Correcting the Genetic Error in Sickle Cell Disease

Editing of sickle hematopoetic stem/progenitor cells reduces sickle (hbS) and increases normal (hbA) hemoglobin.

The CRISPR/Cas9 DNA editing system offers the potential for revolutionary new treatments of genetic diseases. Pioneering work by Carroll set the stage for this revolution by characterizing how cells detect and repair double-stranded DNA breaks. Sickle cell disease is common among African Americans and widespread in tropical regions of Africa and southern Asia.

Carroll and his colleagues used the CRISPR/Cas9 gene editing system and a novel delivery method to correct the sickle mutation in adult human hematopoietic stem/progenitor cells. Continuing work on this approach has improved the efficiency of correction, and treatment of the first patients is anticipated by the end of 2020.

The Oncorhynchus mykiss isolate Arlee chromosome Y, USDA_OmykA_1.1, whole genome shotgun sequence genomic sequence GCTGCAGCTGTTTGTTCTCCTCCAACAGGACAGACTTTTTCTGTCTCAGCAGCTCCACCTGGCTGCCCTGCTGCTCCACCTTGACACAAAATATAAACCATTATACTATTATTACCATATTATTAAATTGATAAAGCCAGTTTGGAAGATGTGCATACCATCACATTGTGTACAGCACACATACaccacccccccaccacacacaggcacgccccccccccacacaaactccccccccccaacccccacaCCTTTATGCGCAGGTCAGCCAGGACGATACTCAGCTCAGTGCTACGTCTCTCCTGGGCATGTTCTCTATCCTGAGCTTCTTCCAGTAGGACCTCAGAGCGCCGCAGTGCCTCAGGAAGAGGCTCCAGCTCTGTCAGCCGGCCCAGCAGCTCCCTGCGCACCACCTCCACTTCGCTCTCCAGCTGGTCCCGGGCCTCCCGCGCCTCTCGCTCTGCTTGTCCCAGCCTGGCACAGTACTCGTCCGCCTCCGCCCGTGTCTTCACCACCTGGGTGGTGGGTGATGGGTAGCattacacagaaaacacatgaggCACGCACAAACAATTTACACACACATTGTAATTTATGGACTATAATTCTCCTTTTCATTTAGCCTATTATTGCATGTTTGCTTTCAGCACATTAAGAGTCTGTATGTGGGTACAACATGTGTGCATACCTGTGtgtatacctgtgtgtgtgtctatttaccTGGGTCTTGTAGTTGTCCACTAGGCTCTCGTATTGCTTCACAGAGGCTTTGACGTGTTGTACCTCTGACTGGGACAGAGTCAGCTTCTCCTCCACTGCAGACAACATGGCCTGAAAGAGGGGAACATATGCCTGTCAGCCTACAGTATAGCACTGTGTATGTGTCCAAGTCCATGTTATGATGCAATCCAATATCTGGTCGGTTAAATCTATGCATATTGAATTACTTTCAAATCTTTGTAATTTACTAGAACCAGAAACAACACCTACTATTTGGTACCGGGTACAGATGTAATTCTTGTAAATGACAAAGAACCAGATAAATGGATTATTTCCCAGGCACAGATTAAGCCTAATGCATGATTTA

Dana Carroll, PhD. Photo credit: Charlie Ehlert

References:

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Selection-free genome editing of the sickle mutation in human adult hematopoietic stem/progenitor cells. DeWitt MA, Magis W, Bray NL, Wang T, Berman JR, Urbinati F, Heo SJ, Mitros T, Muñoz DP, Boffelli D, Kohn DB, Walters MC, Carroll D, Martin DI, Corn JE. Science Translational Medicine. 2016 Oct;8(360):360ra134.

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